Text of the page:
It’s hard to believe Zach Snyder has only been around in Hollywood a little while. His first foray into feature-length filmmaking was the Dawn of the Dead remake. From there, Snyder has done some great things in film. He brought Watchmen to theaters, he gave us the Spartan army, and his next film will be bringing us back to Superman. But with Sucker Punch, Snyder gets a chance to do something original.
Sucker Punch follows the journey of Baby Doll, played by Emily Browning, as she attempts to break out of the psychiatric hospital she’s in before she is lobotomized. After being sent there while trying to save her sister from their abusive step-father, Baby Doll deals with the accidental death of her sister and confines of the hospital. While there, she meets fellow patients Blondie (Vanessa Hudgens), Rocket (Jena Malone), Amber (Jaime Chung), and Sweet Pea (Abbie Cornish). Together, she leads them on a quest for freedom.
Baby Doll escapes the tortures of the asylum by entering a world where the hospital is a brothel and she is a burlesque dancer along with all her friends. When Baby Doll dances, she becomes entrancing, mesmerizing anyone who watches her. This dance of seduction takes her to another world where WWI is still very much alive. In this world, Baby Doll and the girls are actually warriors, playing out their missions with over-the-top action and intentional badassery. Each mission brings them the task of retrieving an item that would help the girls escape. But Blue, the warden/manager of the brothel will stop at nothing to contain them.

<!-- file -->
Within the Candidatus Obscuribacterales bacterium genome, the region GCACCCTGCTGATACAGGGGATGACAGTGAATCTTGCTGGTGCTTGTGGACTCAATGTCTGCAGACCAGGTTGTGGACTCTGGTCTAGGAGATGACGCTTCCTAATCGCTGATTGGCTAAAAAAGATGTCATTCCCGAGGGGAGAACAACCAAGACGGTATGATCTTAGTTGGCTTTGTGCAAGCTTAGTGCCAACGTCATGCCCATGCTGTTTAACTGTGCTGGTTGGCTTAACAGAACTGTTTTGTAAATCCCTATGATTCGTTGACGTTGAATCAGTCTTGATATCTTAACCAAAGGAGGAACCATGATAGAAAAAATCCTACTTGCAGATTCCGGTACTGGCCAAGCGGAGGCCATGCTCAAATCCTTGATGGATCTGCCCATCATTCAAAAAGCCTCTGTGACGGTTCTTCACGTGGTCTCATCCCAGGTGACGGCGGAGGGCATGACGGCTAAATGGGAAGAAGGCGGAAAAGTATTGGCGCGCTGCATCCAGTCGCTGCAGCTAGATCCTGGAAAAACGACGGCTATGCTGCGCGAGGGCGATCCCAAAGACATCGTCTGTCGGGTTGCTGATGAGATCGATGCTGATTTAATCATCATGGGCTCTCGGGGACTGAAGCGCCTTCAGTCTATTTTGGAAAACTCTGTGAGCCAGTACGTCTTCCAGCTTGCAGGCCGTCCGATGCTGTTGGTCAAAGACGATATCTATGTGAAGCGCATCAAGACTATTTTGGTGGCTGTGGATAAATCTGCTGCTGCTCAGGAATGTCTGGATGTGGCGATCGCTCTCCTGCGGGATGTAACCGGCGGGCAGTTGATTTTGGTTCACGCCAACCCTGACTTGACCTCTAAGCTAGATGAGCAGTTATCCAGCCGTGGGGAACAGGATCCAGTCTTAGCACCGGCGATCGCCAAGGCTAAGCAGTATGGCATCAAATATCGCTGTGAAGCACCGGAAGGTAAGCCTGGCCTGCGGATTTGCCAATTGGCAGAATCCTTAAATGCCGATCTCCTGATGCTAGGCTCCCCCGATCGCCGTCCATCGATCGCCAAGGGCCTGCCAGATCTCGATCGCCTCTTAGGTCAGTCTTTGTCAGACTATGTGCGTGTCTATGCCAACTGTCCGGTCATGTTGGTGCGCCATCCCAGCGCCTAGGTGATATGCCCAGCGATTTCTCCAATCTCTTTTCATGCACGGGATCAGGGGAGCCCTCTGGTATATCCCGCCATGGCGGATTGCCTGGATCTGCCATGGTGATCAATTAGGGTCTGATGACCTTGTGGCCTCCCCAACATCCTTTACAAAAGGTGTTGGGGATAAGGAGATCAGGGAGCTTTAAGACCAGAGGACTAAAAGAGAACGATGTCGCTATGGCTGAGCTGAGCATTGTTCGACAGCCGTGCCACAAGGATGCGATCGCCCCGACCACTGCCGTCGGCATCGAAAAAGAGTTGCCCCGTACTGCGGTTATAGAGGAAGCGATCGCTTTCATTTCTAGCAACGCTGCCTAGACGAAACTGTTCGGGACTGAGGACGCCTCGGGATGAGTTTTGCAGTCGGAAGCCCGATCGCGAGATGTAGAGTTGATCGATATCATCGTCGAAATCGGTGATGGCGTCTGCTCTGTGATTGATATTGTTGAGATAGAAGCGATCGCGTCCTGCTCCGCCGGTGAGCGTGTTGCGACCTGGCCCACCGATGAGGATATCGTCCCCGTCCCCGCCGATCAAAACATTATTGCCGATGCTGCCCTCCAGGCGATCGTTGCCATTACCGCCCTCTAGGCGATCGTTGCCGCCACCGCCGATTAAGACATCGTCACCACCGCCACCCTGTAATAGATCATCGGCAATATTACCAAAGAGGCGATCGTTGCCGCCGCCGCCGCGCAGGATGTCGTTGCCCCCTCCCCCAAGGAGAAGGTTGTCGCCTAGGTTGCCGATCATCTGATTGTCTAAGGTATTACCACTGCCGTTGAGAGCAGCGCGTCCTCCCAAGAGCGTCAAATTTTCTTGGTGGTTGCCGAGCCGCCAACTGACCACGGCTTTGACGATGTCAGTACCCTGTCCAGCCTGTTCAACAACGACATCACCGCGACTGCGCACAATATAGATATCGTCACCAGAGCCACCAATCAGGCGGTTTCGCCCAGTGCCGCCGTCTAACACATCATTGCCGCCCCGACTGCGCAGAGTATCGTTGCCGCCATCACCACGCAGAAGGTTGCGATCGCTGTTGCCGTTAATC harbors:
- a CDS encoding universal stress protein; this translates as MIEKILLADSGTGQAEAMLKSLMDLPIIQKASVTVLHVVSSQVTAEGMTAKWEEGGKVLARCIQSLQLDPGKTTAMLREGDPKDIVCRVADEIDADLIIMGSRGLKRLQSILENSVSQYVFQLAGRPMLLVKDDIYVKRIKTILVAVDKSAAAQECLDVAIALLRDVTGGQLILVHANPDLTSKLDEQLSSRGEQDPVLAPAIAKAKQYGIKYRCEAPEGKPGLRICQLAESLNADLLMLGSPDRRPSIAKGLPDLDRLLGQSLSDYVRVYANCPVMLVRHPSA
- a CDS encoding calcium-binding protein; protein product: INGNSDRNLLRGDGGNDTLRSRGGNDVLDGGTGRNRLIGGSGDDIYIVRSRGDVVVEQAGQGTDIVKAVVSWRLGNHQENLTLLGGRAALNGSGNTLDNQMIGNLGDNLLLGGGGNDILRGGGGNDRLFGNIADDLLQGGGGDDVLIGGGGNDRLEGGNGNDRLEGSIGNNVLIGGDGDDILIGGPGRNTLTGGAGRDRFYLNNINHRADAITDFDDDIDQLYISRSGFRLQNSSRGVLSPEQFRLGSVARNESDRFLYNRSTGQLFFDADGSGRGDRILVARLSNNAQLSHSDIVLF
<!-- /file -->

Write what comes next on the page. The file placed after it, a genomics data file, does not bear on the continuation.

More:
If any of this doesn’t make sense, rest assured that it is. Borrowing Inception‘s Dream-within-a-dream concept, we see Baby Doll disappear into her head as she tries to escape her lobotomy (submission to the will of Blue and her step-father). We see the women paraded around as nothing more than flesh, with men mistreating and abusing the women at every turn. The ending could easily be commentary on society, if only that was intentional.
Sucker Punch feels like all Snyder’s other films. Watchmen and 300 feel like the parents of this film. Where both of those films had advancement and depth (and source material), Sucker Punch suffers from a lack of substance. Like most Michael Bay movies, this film is all flash and no substance. Though the film is fun to watch and visually stunning, the necessary elements of a well-constructed plot are absent. The plot is wafer thin and the characters are reduced to boy band/girl band archetypes. Definitely worth a watch, but leave your expectations at the door. I’ll see it again, but next time without the hope of a repeat of any of Snyder’s films. It’s his weakest film. 2.5 out of 5 stars.